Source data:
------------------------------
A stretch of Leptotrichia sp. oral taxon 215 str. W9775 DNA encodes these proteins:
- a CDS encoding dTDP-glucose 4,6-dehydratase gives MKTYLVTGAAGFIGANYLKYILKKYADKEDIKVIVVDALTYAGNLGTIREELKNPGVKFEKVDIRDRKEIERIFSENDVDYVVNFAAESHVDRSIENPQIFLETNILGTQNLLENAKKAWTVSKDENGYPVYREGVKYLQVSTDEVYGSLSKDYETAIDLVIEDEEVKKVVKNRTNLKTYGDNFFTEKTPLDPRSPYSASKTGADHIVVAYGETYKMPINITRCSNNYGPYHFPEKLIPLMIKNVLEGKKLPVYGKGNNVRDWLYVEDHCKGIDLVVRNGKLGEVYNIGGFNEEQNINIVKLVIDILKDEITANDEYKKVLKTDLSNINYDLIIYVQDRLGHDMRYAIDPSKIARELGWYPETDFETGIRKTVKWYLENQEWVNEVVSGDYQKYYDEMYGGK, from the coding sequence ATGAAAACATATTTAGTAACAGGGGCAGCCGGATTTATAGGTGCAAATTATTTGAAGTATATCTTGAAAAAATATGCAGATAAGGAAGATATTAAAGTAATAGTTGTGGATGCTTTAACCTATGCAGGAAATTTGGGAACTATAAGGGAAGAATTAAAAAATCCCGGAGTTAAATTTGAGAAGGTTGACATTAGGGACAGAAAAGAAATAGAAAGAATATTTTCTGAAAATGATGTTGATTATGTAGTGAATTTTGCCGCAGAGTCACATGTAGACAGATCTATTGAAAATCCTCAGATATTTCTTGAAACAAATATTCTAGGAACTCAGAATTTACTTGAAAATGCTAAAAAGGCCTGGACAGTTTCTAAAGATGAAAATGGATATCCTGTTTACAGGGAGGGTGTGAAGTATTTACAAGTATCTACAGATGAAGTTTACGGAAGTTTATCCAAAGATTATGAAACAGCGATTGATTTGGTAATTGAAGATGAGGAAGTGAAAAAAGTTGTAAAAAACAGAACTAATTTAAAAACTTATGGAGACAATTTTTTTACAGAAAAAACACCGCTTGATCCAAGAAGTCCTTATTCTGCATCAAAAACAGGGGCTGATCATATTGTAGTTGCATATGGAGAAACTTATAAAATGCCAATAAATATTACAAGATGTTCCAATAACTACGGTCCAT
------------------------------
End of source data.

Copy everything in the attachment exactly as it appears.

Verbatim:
A stretch of Leptotrichia sp. oral taxon 215 str. W9775 DNA encodes these proteins:
- a CDS encoding dTDP-glucose 4,6-dehydratase gives MKTYLVTGAAGFIGANYLKYILKKYADKEDIKVIVVDALTYAGNLGTIREELKNPGVKFEKVDIRDRKEIERIFSENDVDYVVNFAAESHVDRSIENPQIFLETNILGTQNLLENAKKAWTVSKDENGYPVYREGVKYLQVSTDEVYGSLSKDYETAIDLVIEDEEVKKVVKNRTNLKTYGDNFFTEKTPLDPRSPYSASKTGADHIVVAYGETYKMPINITRCSNNYGPYHFPEKLIPLMIKNVLEGKKLPVYGKGNNVRDWLYVEDHCKGIDLVVRNGKLGEVYNIGGFNEEQNINIVKLVIDILKDEITANDEYKKVLKTDLSNINYDLIIYVQDRLGHDMRYAIDPSKIARELGWYPETDFETGIRKTVKWYLENQEWVNEVVSGDYQKYYDEMYGGK, from the coding sequence ATGAAAACATATTTAGTAACAGGGGCAGCCGGATTTATAGGTGCAAATTATTTGAAGTATATCTTGAAAAAATATGCAGATAAGGAAGATATTAAAGTAATAGTTGTGGATGCTTTAACCTATGCAGGAAATTTGGGAACTATAAGGGAAGAATTAAAAAATCCCGGAGTTAAATTTGAGAAGGTTGACATTAGGGACAGAAAAGAAATAGAAAGAATATTTTCTGAAAATGATGTTGATTATGTAGTGAATTTTGCCGCAGAGTCACATGTAGACAGATCTATTGAAAATCCTCAGATATTTCTTGAAACAAATATTCTAGGAACTCAGAATTTACTTGAAAATGCTAAAAAGGCCTGGACAGTTTCTAAAGATGAAAATGGATATCCTGTTTACAGGGAGGGTGTGAAGTATTTACAAGTATCTACAGATGAAGTTTACGGAAGTTTATCCAAAGATTATGAAACAGCGATTGATTTGGTAATTGAAGATGAGGAAGTGAAAAAAGTTGTAAAAAACAGAACTAATTTAAAAACTTATGGAGACAATTTTTTTACAGAAAAAACACCGCTTGATCCAAGAAGTCCTTATTCTGCATCAAAAACAGGGGCTGATCATATTGTAGTTGCATATGGAGAAACTTATAAAATGCCAATAAATATTACAAGATGTTCCAATAACTACGGTCCAT